If there’s one thing I’ve learned in my life, it’s this: peace of mind is only a temporary condition.
My mom was a paranoid schizophrenic.
Sometimes, I forgot that she had it.
Mental illness is different than most other types of illness because you can’t see it. It doesn’t manifest itself physically. You can look at someone with paranoid schizophrenia and smile at them. They’ll smile back. Everything looks fine and sounds fine. But it really isn’t. That’s probably why I avoided doing any sort of research on schizophrenia. I lived in a constant state of denial. I never really talked to my family about it. My brother and I made jokes about it. My mom never mentioned it. So, I was left to make sense of something that really never made any sense at all.
I had an internship during the summer of 2006. I worked for the New York City Health and Hospitals Corporation. They’re the people that are responsible for all the crappy public hospitals in New York City. I sent my resume out to as many places as I could because I wanted some money for the summer. My mom helped me. She sent it to places she had worked before. And she spent years with HHC, in various hospitals, as an administrative assistant. I think her secret dream was for me to work there and become a secretary too. She always told me how great it was. I tried to remind her that I’d make a pretty terrible secretary.
I got called in for an interview. My mom was thrilled. I had no idea what the job was for and I didn’t really care. It was going smoothly, when I finally decided to ask my interviewer what the job was about.
“Well,” she began, “have you heard of Kendra’s law?”
I shook my head.
“Kendra’s Law was created in 1999 as a result of a woman who was pushed into the subway tracks and killed by a mentally ill person.”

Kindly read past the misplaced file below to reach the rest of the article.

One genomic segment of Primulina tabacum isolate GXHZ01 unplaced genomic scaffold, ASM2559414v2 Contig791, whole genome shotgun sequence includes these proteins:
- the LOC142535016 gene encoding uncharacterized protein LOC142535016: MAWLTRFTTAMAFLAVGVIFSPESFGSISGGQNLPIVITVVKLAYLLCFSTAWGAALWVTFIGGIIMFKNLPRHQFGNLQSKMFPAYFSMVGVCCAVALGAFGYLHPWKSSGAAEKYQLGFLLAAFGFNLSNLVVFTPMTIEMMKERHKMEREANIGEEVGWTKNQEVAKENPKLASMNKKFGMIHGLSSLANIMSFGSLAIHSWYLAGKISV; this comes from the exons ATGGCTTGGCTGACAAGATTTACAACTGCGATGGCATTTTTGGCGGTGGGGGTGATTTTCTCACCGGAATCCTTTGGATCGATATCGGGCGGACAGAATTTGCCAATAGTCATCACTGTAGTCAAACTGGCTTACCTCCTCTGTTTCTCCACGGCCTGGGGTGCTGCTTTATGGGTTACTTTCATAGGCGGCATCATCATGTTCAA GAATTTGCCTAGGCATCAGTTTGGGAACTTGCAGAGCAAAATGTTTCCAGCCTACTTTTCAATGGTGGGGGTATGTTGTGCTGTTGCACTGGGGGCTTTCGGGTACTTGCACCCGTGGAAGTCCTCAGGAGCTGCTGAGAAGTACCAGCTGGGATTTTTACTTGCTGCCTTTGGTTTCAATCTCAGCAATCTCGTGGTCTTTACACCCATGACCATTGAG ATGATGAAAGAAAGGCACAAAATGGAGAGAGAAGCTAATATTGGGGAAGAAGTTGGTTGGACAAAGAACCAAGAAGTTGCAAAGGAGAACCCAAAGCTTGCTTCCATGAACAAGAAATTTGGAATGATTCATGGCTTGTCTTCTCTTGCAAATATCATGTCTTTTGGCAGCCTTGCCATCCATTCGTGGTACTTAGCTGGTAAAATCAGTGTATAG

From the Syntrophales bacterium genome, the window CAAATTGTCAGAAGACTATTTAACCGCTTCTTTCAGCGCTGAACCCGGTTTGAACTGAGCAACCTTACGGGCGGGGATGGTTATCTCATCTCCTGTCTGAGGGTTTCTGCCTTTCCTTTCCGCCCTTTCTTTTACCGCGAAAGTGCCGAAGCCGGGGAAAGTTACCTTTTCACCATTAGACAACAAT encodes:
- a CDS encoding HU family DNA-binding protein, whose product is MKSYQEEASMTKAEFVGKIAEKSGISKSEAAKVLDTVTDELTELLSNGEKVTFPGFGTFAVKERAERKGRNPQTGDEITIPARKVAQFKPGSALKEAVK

Oh boy, I thought. Mental illness? Great. Just fucking great.
“Certain patients deemed at risk to themselves or society are then court mandated to receive outpatient treatment. That program is known as the Assisted Outpatient Treatment Program.”
“It sounds like an interesting program.” I say this honestly.
“It is. They do good work to help people who really need it,” she continued.
“So, basically, we want to do a study on the effectiveness of this program. We’re going to have you and the other interns gather the patients’ medical information and then call them up,” she finishes.
“Sounds good,” I say.
“Do you have any experience working with mental illness?” She asks.
I smirk a little at the irony of her question. Should I tell her about my mom? What should I say? I look down at the floor then up at her sitting across the desk.
“Yes, actually I do. My mom has had a few nervous breakdowns. She’s schizophrenic.” I immediately hate myself for sharing so much with a complete stranger, someone who is going to possibly be my boss.
“You must have had to grow up really fast.” Her face softens and her eyes look at me sympathetically.
“I guess. It’s ok.” I lied.
Of course I grew up fast and of course it’s not okay that my mom is crazy. But I didn’t want her to know that. I didn’t want to share so much. More than that, I didn’t want what I said to be real.
“Schizophrenia is a severe brain disease…” is the opening paragraph to webmd.com’s explanation of my mom’s illness. I immediately want to click to another site. The paragraph doesn’t get any easier and my heart falls a little further into my stomach as I read every sentence. “It is often disabling and can profoundly affect all areas of your life. It is a life-long disease that cannot be cured, but usually can be controlled with proper treatment.”
I often thought about the medication that my mom would take. I really wished I could understand why her brain didn’t seem to work without it. Sometimes, I wished she could’ve stopped taking it, that way she wouldn’t have been so tired and lethargic.
Whenever I was home I would scold my mom about her sleeping habits.
“I’m just taking a cat nap,” she’d say to me in between loud snores. I’d laugh at her. I wasn’t even sure that cats napped as much as she did.
“Come on ma, get up. Go somewhere. Talk a walk. Do something!”
“Leave me alone.” She’d say and then nod back to sleep for the rest of the day.
My mom had nowhere to go. She had resigned herself to never working again- “It’s too stressful”. She didn’t have many friends. Isolation became the most glaring symptom of her mental illness. With nowhere to go, nothing to do and virtually no one to do it with, my mom had become paralyzed.
She. Was. Stuck.
So she slept.
My brother and I often joked about our mom’s clueless nature. The medicine had made her some sort of space cadet.
She stared blankly off into space when looking at us sometimes. She’d use her finger to write invisible words in the air. She’d smile vacantly. She called herself the female Homer Simpson. It was funny. But Homer Simpson was never schizophrenic.
“The behavior of people with schizophrenia may be very strange and even shocking.”